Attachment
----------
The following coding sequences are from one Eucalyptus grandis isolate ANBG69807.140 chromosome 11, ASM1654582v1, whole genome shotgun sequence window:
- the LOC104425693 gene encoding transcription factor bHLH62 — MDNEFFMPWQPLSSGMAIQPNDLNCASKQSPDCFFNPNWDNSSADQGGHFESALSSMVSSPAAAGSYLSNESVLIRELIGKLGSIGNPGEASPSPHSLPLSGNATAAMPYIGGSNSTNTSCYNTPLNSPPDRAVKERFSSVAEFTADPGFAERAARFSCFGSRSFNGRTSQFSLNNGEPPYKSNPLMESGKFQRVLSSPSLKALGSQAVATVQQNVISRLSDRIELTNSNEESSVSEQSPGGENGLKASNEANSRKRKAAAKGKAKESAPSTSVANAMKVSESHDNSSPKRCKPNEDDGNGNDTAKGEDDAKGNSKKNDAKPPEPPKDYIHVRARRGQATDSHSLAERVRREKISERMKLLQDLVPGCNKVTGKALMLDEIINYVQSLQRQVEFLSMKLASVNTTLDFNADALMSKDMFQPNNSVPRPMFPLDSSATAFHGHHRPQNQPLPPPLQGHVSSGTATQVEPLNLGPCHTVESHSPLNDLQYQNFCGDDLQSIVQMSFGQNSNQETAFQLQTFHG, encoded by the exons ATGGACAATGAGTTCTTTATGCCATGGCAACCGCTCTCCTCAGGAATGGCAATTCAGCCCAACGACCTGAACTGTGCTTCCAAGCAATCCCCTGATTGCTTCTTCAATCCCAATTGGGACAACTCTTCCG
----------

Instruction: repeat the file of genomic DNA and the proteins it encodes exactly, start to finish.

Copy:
The following coding sequences are from one Eucalyptus grandis isolate ANBG69807.140 chromosome 11, ASM1654582v1, whole genome shotgun sequence window:
- the LOC104425693 gene encoding transcription factor bHLH62 — MDNEFFMPWQPLSSGMAIQPNDLNCASKQSPDCFFNPNWDNSSADQGGHFESALSSMVSSPAAAGSYLSNESVLIRELIGKLGSIGNPGEASPSPHSLPLSGNATAAMPYIGGSNSTNTSCYNTPLNSPPDRAVKERFSSVAEFTADPGFAERAARFSCFGSRSFNGRTSQFSLNNGEPPYKSNPLMESGKFQRVLSSPSLKALGSQAVATVQQNVISRLSDRIELTNSNEESSVSEQSPGGENGLKASNEANSRKRKAAAKGKAKESAPSTSVANAMKVSESHDNSSPKRCKPNEDDGNGNDTAKGEDDAKGNSKKNDAKPPEPPKDYIHVRARRGQATDSHSLAERVRREKISERMKLLQDLVPGCNKVTGKALMLDEIINYVQSLQRQVEFLSMKLASVNTTLDFNADALMSKDMFQPNNSVPRPMFPLDSSATAFHGHHRPQNQPLPPPLQGHVSSGTATQVEPLNLGPCHTVESHSPLNDLQYQNFCGDDLQSIVQMSFGQNSNQETAFQLQTFHG, encoded by the exons ATGGACAATGAGTTCTTTATGCCATGGCAACCGCTCTCCTCAGGAATGGCAATTCAGCCCAACGACCTGAACTGTGCTTCCAAGCAATCCCCTGATTGCTTCTTCAATCCCAATTGGGACAACTCTTCCG